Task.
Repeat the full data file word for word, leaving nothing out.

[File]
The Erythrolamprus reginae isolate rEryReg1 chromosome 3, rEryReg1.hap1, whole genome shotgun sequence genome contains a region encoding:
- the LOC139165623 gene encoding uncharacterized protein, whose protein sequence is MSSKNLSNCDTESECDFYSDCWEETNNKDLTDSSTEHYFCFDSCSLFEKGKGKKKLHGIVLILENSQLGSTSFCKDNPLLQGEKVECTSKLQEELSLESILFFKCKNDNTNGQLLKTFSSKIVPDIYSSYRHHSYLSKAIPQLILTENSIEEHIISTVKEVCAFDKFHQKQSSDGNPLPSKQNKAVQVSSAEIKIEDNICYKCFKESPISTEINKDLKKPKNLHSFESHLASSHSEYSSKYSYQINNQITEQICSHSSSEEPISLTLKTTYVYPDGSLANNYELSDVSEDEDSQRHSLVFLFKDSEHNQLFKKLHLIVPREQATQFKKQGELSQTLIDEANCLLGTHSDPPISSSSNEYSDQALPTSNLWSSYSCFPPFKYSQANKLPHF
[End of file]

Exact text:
The Erythrolamprus reginae isolate rEryReg1 chromosome 3, rEryReg1.hap1, whole genome shotgun sequence genome contains a region encoding:
- the LOC139165623 gene encoding uncharacterized protein, whose protein sequence is MSSKNLSNCDTESECDFYSDCWEETNNKDLTDSSTEHYFCFDSCSLFEKGKGKKKLHGIVLILENSQLGSTSFCKDNPLLQGEKVECTSKLQEELSLESILFFKCKNDNTNGQLLKTFSSKIVPDIYSSYRHHSYLSKAIPQLILTENSIEEHIISTVKEVCAFDKFHQKQSSDGNPLPSKQNKAVQVSSAEIKIEDNICYKCFKESPISTEINKDLKKPKNLHSFESHLASSHSEYSSKYSYQINNQITEQICSHSSSEEPISLTLKTTYVYPDGSLANNYELSDVSEDEDSQRHSLVFLFKDSEHNQLFKKLHLIVPREQATQFKKQGELSQTLIDEANCLLGTHSDPPISSSSNEYSDQALPTSNLWSSYSCFPPFKYSQANKLPHF